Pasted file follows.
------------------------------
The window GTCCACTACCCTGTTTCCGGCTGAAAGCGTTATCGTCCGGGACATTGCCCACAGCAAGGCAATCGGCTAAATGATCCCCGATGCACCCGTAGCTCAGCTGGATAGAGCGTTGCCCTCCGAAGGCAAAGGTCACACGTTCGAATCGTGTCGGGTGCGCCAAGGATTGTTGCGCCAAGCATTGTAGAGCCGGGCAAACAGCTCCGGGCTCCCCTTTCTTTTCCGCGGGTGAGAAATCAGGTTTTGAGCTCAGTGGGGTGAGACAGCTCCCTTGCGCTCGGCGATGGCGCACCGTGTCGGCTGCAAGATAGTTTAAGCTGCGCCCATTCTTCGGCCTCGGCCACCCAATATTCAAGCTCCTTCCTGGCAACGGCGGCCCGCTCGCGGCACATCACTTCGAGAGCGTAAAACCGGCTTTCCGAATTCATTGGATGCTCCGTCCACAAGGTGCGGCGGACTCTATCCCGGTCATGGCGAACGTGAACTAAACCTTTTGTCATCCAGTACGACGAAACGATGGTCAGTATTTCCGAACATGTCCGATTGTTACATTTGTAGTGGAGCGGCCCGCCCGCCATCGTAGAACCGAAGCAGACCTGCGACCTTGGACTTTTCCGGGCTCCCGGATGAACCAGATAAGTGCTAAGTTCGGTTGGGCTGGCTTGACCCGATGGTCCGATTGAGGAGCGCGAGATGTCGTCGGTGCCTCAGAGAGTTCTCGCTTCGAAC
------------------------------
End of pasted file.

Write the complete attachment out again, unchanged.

The window GTCCACTACCCTGTTTCCGGCTGAAAGCGTTATCGTCCGGGACATTGCCCACAGCAAGGCAATCGGCTAAATGATCCCCGATGCACCCGTAGCTCAGCTGGATAGAGCGTTGCCCTCCGAAGGCAAAGGTCACACGTTCGAATCGTGTCGGGTGCGCCAAGGATTGTTGCGCCAAGCATTGTAGAGCCGGGCAAACAGCTCCGGGCTCCCCTTTCTTTTCCGCGGGTGAGAAATCAGGTTTTGAGCTCAGTGGGGTGAGACAGCTCCCTTGCGCTCGGCGATGGCGCACCGTGTCGGCTGCAAGATAGTTTAAGCTGCGCCCATTCTTCGGCCTCGGCCACCCAATATTCAAGCTCCTTCCTGGCAACGGCGGCCCGCTCGCGGCACATCACTTCGAGAGCGTAAAACCGGCTTTCCGAATTCATTGGATGCTCCGTCCACAAGGTGCGGCGGACTCTATCCCGGTCATGGCGAACGTGAACTAAACCTTTTGTCATCCAGTACGACGAAACGATGGTCAGTATTTCCGAACATGTCCGATTGTTACATTTGTAGTGGAGCGGCCCGCCCGCCATCGTAGAACCGAAGCAGACCTGCGACCTTGGACTTTTCCGGGCTCCCGGATGAACCAGATAAGTGCTAAGTTCGGTTGGGCTGGCTTGACCCGATGGTCCGATTGAGGAGCGCGAGATGTCGTCGGTGCCTCAGAGAGTTCTCGCTTCGAAC